• environment.prod.ts
  • environment.qa.ts
  • environment.dev.ts

and each file can hold related code changes such as:

  • environment.prod.ts

    export const environment = {
         production: true,
         apiHost: 'https://api.somedomain.com/prod/v1/',
         CONSUMER_KEY: 'someReallyStupidTextWhichWeHumansCantRead', 
         codes: [ 'AB', 'AC', 'XYZ' ],
    };
    
  • environment.qa.ts

    export const environment = {
         production: false,
         apiHost: 'https://api.somedomain.com/qa/v1/',
         CONSUMER_KEY : 'someReallyStupidTextWhichWeHumansCantRead', 
         codes: [ 'AB', 'AC', 'XYZ' ],
    };
    
  • environment.dev.ts

    export const environment = {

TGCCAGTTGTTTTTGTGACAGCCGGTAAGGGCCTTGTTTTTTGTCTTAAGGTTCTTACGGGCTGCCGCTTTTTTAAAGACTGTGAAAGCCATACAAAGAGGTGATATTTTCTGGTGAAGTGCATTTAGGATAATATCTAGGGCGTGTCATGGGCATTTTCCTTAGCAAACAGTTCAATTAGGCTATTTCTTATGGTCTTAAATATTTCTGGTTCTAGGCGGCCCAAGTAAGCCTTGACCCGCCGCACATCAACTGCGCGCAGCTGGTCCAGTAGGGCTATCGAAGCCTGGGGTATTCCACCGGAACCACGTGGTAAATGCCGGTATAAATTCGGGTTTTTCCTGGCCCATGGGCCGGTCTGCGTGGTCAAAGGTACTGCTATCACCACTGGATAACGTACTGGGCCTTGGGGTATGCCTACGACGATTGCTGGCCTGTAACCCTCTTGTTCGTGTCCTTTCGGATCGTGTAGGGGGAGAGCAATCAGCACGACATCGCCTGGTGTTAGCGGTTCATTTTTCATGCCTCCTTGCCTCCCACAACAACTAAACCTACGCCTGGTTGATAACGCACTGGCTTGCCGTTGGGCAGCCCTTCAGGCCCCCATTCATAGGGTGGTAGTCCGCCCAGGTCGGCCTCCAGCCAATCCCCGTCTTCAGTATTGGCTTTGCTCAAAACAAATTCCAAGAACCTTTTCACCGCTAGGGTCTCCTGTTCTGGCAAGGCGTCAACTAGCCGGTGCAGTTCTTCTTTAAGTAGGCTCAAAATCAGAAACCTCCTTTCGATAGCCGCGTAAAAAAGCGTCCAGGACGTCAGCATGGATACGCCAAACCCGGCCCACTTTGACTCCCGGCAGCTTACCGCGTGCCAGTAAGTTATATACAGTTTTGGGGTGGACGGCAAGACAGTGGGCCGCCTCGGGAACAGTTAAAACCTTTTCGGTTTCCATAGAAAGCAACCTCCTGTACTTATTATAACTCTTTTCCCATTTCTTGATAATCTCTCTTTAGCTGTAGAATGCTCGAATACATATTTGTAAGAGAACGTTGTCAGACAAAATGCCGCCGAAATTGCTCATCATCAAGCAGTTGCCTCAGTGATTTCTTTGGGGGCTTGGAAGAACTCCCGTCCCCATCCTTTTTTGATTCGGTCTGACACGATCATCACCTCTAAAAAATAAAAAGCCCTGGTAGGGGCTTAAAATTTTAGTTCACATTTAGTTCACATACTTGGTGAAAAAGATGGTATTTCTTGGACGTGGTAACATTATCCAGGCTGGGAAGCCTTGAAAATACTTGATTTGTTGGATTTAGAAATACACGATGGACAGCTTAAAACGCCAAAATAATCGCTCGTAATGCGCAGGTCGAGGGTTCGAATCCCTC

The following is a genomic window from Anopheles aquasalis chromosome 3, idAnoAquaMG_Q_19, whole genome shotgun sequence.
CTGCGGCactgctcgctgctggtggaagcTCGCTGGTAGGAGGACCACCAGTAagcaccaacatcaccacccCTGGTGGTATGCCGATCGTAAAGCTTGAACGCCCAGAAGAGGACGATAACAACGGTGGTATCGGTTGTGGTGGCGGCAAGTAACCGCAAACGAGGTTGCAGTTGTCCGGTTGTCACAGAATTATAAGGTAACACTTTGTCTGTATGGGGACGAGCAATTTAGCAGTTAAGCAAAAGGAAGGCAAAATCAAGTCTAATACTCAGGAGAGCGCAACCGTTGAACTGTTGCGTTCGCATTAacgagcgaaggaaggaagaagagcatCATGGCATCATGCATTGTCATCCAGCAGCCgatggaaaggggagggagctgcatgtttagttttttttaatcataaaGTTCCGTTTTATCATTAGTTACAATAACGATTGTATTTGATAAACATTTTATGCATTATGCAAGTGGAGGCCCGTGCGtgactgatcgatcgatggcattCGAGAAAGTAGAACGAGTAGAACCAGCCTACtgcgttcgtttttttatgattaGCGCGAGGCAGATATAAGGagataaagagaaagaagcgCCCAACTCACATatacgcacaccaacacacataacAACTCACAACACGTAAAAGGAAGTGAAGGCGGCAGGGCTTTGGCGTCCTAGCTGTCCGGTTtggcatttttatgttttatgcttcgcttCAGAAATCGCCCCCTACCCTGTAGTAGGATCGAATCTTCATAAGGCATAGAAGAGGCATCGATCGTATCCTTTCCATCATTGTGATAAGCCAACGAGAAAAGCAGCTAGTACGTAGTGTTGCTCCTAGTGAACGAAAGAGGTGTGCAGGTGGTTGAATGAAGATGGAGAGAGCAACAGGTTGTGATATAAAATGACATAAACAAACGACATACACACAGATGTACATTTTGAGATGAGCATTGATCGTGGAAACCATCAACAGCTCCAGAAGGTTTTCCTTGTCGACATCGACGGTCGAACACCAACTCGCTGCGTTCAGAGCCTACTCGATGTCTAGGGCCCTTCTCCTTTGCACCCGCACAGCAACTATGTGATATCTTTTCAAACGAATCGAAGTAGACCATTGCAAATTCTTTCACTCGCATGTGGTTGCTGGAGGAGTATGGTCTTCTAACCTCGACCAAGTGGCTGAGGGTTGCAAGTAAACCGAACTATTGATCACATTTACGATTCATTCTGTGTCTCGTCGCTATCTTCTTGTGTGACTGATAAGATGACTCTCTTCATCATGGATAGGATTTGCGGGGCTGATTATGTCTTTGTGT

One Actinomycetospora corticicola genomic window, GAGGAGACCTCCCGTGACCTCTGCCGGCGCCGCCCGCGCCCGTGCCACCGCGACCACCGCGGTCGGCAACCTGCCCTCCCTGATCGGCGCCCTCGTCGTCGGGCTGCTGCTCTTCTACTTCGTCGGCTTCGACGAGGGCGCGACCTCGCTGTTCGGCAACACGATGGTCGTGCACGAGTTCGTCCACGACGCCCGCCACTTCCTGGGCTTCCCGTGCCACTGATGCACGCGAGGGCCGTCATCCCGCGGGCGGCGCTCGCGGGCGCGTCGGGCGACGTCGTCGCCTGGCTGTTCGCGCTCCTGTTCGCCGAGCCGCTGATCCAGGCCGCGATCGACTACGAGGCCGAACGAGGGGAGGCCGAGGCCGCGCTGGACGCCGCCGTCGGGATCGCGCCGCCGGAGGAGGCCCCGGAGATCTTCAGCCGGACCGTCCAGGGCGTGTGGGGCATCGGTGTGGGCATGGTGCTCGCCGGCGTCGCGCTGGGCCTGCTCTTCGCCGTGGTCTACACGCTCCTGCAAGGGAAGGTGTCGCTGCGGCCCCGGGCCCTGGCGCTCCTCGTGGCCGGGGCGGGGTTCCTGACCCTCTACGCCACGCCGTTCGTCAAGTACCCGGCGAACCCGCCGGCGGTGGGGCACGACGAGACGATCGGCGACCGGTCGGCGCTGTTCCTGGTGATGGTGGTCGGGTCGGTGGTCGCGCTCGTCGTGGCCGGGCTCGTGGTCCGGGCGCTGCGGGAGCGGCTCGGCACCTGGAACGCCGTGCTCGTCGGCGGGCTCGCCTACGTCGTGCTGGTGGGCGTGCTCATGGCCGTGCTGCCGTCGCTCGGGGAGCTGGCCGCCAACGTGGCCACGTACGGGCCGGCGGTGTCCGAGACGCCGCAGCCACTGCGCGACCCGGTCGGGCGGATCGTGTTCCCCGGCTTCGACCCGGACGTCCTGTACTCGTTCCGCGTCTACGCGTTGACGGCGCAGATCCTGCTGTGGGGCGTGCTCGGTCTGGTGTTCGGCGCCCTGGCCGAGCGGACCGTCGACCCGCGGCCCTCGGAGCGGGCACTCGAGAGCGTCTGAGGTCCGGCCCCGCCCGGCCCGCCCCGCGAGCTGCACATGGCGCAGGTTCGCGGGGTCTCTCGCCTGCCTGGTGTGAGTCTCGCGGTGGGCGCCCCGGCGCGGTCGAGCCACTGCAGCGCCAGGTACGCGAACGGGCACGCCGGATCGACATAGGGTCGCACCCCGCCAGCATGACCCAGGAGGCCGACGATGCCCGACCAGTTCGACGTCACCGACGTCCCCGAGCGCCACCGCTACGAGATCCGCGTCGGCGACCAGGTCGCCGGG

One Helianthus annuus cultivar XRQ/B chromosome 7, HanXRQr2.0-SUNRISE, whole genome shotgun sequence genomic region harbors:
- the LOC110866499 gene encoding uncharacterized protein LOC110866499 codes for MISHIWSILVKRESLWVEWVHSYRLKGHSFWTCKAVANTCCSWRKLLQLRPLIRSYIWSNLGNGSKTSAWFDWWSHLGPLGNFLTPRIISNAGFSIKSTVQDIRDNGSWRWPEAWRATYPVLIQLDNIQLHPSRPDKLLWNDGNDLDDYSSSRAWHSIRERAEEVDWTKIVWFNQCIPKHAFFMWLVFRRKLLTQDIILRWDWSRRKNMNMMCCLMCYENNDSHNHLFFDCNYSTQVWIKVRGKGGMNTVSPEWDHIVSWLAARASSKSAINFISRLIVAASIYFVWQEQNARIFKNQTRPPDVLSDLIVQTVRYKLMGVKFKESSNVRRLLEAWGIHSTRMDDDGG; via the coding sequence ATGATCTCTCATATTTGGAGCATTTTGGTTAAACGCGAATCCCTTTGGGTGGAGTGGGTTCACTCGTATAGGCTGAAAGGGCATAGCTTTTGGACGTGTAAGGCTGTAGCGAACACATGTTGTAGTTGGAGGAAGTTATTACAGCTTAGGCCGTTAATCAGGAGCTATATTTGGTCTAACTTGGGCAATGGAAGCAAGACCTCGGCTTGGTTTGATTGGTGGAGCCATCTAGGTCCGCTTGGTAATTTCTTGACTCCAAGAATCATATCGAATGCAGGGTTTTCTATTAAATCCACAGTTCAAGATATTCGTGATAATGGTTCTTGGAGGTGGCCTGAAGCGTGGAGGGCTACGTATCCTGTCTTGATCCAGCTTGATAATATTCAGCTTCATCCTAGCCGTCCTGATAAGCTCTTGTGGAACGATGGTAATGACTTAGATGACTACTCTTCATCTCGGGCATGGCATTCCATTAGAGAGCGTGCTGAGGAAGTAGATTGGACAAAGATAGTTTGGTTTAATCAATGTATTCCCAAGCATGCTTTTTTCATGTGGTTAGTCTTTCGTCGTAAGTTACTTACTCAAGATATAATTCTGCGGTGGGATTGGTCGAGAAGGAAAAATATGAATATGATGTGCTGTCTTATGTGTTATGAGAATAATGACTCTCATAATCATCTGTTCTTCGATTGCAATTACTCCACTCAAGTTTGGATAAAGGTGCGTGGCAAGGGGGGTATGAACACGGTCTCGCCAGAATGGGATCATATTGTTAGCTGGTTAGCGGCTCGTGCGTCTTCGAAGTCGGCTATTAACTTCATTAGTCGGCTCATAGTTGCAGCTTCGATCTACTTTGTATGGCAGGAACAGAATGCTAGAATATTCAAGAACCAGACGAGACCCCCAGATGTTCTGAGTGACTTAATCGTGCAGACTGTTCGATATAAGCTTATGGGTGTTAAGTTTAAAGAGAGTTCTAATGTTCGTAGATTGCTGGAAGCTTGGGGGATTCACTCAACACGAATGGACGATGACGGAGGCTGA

production: false,
         apiHost: 'https://api.somedomain.com/dev/v1/',
         CONSUMER_KEY : 'someReallyStupidTextWhichWeHumansCantRead', 
         codes: [ 'AB', 'AC', 'XYZ' ],
    };
    

Use-case in application

You can import environments into any file such as services clientUtilServices.ts

import {environment} from '../../environments/environment';

getHostURL(): string {
    return environment.apiHost;
  }

Use-case in build

Open your angular cli file .angular-cli.json and inside "apps": [{...}] add following code

 "apps":[{
        "environments": {
            "dev": "environments/environment.ts",
            "prod": "environments/environment.prod.ts",
            "qa": "environments/environment.qa.ts",
           }
         }
       ]